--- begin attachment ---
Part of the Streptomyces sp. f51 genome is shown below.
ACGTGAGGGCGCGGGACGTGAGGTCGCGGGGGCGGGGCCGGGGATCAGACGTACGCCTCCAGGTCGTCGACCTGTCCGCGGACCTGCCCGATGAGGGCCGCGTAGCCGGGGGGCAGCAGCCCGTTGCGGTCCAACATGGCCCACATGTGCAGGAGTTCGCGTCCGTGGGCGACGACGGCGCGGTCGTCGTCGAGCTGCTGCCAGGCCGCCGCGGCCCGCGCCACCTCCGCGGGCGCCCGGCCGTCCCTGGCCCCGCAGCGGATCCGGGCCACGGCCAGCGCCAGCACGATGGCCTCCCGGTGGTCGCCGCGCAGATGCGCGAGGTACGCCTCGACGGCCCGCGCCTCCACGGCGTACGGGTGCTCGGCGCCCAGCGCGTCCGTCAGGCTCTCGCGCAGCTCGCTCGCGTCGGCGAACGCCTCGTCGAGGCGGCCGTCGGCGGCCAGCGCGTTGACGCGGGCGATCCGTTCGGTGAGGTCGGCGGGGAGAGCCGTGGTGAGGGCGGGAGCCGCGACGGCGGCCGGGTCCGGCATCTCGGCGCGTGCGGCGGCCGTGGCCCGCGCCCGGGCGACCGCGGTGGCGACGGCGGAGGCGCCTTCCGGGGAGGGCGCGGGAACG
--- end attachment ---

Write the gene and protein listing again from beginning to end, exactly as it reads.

Part of the Streptomyces sp. f51 genome is shown below.
ACGTGAGGGCGCGGGACGTGAGGTCGCGGGGGCGGGGCCGGGGATCAGACGTACGCCTCCAGGTCGTCGACCTGTCCGCGGACCTGCCCGATGAGGGCCGCGTAGCCGGGGGGCAGCAGCCCGTTGCGGTCCAACATGGCCCACATGTGCAGGAGTTCGCGTCCGTGGGCGACGACGGCGCGGTCGTCGTCGAGCTGCTGCCAGGCCGCCGCGGCCCGCGCCACCTCCGCGGGCGCCCGGCCGTCCCTGGCCCCGCAGCGGATCCGGGCCACGGCCAGCGCCAGCACGATGGCCTCCCGGTGGTCGCCGCGCAGATGCGCGAGGTACGCCTCGACGGCCCGCGCCTCCACGGCGTACGGGTGCTCGGCGCCCAGCGCGTCCGTCAGGCTCTCGCGCAGCTCGCTCGCGTCGGCGAACGCCTCGTCGAGGCGGCCGTCGGCGGCCAGCGCGTTGACGCGGGCGATCCGTTCGGTGAGGTCGGCGGGGAGAGCCGTGGTGAGGGCGGGAGCCGCGACGGCGGCCGGGTCCGGCATCTCGGCGCGTGCGGCGGCCGTGGCCCGCGCCCGGGCGACCGCGGTGGCGACGGCGGAGGCGCCTTCCGGGGAGGGCGCGGGAACG